Amino acid - the basic unit of proteins. The human body makes some amino acids, while others, called essential amino acids, are obtained only from foods containing protein.
Biotinidase Deficiency - (not enough of the enzyme biotinidase) leads to seizures, skin infections, hair loss, hearing and vision loss, mental retardation, and possibly coma and death. Giving the baby extra biotin (a vitamin) avoids problems.
Chromosome - structures found in the nucleus of a cell, which contains genes. Chromosomes come in pairs, one inherited from each parent, and a normal human cell contains 46 chromosomes, 22 pairs of chromosomes (non-sex chromosomes) and two sex chromosomes (either XX or XY).
Congenital - characterizing a condition present or existing at birth.
Congenital Adrenal Hyperplasia (CAH) - Most babies with this problem do not have enough of the chemical 21-hydroxylase. Without 21-hydroxylase, a baby’s growth and development will not be normal. A baby with CAH is given medicine called hydrocortisone, and needs regular medical care.
Cystic Fibrosis (CF) - Cystic fibrosis causes thick mucus to collect in the lungs and intestines. Mucus prevents proper breathing and can cause poor digestion of food. Lung infections and digestive problems will need medical treatment. A baby with CF will need regular medical care and a good diet.
Congenital Hypothyroidism - is caused when a baby is born without enough thyroid hormone. This can lead to poor growth and mental retardation. Giving the baby extra thyroid hormone results in normal growth and development.
DNA - the substance of heredity; a large molecule that carries the genetic information that cells need to replicate and to produce proteins.
DNA (Molecular)-Based Testing - a testing technology using known genetic DNA mutations.
Diagnosis/diagnostic - the determination of the existence and nature of a disease or condition.
Fatty Acid Oxidation Disorders - Babies with one of these disorders have trouble burning fat for energy. This can lead to vomiting, low blood sugar or more serious problems such as coma. Treatment depends on the disorder a baby has but may include a special diet and medication. A baby with a fatty acid oxidation disorder must have regular medical care.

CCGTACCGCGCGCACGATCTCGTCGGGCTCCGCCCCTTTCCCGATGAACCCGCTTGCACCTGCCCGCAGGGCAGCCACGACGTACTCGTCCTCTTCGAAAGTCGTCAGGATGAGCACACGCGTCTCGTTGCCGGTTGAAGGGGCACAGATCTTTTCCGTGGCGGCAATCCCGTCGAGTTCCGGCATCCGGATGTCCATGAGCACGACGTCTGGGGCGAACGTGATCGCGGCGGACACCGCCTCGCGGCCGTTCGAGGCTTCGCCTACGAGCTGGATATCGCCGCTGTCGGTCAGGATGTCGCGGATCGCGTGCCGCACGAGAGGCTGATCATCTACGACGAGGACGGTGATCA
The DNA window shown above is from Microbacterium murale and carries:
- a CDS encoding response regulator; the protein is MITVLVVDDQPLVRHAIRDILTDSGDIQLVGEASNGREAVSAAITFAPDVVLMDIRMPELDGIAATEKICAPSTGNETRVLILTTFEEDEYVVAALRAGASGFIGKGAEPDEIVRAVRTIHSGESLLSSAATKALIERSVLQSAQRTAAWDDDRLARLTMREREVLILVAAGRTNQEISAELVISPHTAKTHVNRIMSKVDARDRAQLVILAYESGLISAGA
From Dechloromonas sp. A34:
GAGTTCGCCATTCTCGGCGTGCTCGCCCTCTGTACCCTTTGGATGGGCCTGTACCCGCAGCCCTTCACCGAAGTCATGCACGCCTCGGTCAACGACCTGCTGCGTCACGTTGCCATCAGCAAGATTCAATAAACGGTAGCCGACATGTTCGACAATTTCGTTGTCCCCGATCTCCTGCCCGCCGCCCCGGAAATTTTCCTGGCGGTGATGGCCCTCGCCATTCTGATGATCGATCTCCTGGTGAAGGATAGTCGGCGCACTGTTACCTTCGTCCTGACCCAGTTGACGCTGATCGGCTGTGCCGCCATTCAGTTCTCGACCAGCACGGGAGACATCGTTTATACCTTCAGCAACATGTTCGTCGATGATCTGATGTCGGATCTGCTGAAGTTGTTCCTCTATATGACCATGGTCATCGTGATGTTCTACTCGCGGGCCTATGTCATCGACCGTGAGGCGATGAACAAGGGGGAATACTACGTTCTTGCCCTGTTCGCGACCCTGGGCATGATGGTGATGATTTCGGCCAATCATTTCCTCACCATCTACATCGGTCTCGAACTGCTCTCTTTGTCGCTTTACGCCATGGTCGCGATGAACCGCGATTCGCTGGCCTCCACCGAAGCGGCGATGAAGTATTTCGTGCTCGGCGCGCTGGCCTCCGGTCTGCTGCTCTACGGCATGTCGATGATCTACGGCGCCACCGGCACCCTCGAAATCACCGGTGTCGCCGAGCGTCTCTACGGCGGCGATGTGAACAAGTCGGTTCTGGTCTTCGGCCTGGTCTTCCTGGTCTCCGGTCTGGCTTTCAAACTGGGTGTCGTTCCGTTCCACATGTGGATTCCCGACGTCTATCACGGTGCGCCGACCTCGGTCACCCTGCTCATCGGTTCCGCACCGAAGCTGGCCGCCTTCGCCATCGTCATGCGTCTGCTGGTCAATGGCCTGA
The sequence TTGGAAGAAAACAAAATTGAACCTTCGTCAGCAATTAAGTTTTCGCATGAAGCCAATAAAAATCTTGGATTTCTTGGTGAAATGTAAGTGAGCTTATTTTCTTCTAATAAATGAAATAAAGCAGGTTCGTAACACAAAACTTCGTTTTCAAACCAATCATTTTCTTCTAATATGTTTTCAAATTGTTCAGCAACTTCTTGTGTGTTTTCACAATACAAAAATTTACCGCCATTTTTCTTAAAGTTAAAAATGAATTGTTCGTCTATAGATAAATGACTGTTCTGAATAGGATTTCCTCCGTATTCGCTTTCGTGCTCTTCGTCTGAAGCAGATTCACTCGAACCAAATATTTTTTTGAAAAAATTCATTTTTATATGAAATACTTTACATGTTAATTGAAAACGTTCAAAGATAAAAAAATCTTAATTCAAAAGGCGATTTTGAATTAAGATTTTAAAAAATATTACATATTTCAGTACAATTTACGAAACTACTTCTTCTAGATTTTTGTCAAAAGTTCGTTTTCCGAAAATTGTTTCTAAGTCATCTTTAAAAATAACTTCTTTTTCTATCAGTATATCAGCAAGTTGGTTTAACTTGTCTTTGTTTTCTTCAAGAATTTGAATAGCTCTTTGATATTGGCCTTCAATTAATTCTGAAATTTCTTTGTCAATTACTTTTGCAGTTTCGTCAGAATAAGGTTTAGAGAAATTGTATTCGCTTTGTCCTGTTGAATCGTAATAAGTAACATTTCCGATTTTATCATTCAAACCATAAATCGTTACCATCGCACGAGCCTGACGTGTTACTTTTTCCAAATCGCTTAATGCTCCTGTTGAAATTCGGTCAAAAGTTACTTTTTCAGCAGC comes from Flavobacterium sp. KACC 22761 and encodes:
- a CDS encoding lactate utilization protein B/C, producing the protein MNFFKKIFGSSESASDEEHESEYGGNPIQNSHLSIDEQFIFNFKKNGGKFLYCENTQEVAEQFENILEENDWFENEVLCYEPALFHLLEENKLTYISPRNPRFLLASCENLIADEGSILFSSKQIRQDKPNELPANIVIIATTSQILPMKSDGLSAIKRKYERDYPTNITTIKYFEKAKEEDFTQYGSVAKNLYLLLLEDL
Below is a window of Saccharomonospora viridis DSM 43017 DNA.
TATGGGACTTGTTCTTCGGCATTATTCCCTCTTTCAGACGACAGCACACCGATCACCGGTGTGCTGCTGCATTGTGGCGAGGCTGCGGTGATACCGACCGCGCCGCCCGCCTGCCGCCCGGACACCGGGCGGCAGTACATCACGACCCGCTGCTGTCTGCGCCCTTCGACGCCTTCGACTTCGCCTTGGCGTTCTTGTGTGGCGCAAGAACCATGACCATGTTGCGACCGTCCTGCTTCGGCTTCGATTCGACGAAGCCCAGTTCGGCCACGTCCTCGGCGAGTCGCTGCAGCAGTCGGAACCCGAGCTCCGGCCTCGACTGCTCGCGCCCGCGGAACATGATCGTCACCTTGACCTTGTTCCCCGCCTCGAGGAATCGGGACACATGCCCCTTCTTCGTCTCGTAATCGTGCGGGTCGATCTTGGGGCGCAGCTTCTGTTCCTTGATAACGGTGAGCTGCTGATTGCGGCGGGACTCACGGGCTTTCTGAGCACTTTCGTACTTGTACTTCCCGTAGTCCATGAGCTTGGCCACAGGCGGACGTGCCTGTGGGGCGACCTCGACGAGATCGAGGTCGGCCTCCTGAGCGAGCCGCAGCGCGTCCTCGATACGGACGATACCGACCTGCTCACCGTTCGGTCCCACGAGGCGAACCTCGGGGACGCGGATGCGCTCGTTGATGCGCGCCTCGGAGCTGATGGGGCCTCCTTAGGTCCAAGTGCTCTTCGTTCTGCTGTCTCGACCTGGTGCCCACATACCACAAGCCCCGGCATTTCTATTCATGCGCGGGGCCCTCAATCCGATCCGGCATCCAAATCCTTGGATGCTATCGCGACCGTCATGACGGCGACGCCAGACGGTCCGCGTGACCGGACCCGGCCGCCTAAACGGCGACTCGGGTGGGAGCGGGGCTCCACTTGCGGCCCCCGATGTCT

False Negative Test - a test that is "negative" or "normal", when in fact the person does have the disease.
False Positive Test - a test that is "positive" or "abnormal," when in fact the person does not have the disease.
Galactosemia - is caused when a baby cannot digest the sugar found in milk. The condition leads to cataracts, liver damage, mental retardation and usually death. Substituting a special formula for milk starting in the first weeks of life helps to avoid these problems.
Gene - the functional unit of heredity that carries the instructions needed to create an enzyme or other protein. Genes are organized into structures called chromosomes and are located in the nucleus of each cell.
Gene Testing - examining a sample of blood or other body fluid or tissue for biochemical, chromosomal, or genetic markers that indicate the presence or absence of genetic disease.
Genetic - influenced or produced by genes. Relating to the branch of science concerned with heredity.
Hemoglobin - a respiratory protein contained in red blood cells that transports oxygen from the lungs to the tissues of the body. Its structure consists of two pairs of globin (alpha and beta) chains and a heme (iron) group that binds the oxygen.
Hemoglobinopathy (Hemoglobin Disorder) - a condition caused by a defect in the genetic code for hemoglobin synthesis. This defect affects the amount or the quality of the hemoglobin being produced.